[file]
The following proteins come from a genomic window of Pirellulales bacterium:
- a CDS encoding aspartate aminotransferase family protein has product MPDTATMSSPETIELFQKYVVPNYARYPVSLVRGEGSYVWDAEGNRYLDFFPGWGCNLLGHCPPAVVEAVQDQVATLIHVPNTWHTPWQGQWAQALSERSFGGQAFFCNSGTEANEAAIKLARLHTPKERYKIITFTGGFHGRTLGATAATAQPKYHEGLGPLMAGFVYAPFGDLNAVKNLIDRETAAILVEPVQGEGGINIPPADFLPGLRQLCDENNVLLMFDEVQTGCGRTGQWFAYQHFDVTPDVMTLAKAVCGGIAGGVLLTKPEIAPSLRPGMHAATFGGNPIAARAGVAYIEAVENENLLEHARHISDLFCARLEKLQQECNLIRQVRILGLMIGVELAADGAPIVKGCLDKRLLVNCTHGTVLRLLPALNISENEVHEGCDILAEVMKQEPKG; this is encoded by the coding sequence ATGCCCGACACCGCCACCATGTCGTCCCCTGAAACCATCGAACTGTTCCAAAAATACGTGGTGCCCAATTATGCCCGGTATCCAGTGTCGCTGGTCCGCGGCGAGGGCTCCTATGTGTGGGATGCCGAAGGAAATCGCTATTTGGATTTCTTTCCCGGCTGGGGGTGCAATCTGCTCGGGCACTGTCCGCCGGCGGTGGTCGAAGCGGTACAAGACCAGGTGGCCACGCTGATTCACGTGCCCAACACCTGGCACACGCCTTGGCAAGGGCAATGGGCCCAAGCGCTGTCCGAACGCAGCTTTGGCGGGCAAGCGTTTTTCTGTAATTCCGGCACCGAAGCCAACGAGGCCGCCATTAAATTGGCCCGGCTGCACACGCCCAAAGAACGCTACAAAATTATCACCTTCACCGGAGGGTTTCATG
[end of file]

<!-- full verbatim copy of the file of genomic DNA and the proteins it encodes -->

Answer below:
The following proteins come from a genomic window of Pirellulales bacterium:
- a CDS encoding aspartate aminotransferase family protein has product MPDTATMSSPETIELFQKYVVPNYARYPVSLVRGEGSYVWDAEGNRYLDFFPGWGCNLLGHCPPAVVEAVQDQVATLIHVPNTWHTPWQGQWAQALSERSFGGQAFFCNSGTEANEAAIKLARLHTPKERYKIITFTGGFHGRTLGATAATAQPKYHEGLGPLMAGFVYAPFGDLNAVKNLIDRETAAILVEPVQGEGGINIPPADFLPGLRQLCDENNVLLMFDEVQTGCGRTGQWFAYQHFDVTPDVMTLAKAVCGGIAGGVLLTKPEIAPSLRPGMHAATFGGNPIAARAGVAYIEAVENENLLEHARHISDLFCARLEKLQQECNLIRQVRILGLMIGVELAADGAPIVKGCLDKRLLVNCTHGTVLRLLPALNISENEVHEGCDILAEVMKQEPKG; this is encoded by the coding sequence ATGCCCGACACCGCCACCATGTCGTCCCCTGAAACCATCGAACTGTTCCAAAAATACGTGGTGCCCAATTATGCCCGGTATCCAGTGTCGCTGGTCCGCGGCGAGGGCTCCTATGTGTGGGATGCCGAAGGAAATCGCTATTTGGATTTCTTTCCCGGCTGGGGGTGCAATCTGCTCGGGCACTGTCCGCCGGCGGTGGTCGAAGCGGTACAAGACCAGGTGGCCACGCTGATTCACGTGCCCAACACCTGGCACACGCCTTGGCAAGGGCAATGGGCCCAAGCGCTGTCCGAACGCAGCTTTGGCGGGCAAGCGTTTTTCTGTAATTCCGGCACCGAAGCCAACGAGGCCGCCATTAAATTGGCCCGGCTGCACACGCCCAAAGAACGCTACAAAATTATCACCTTCACCGGAGGGTTTCATG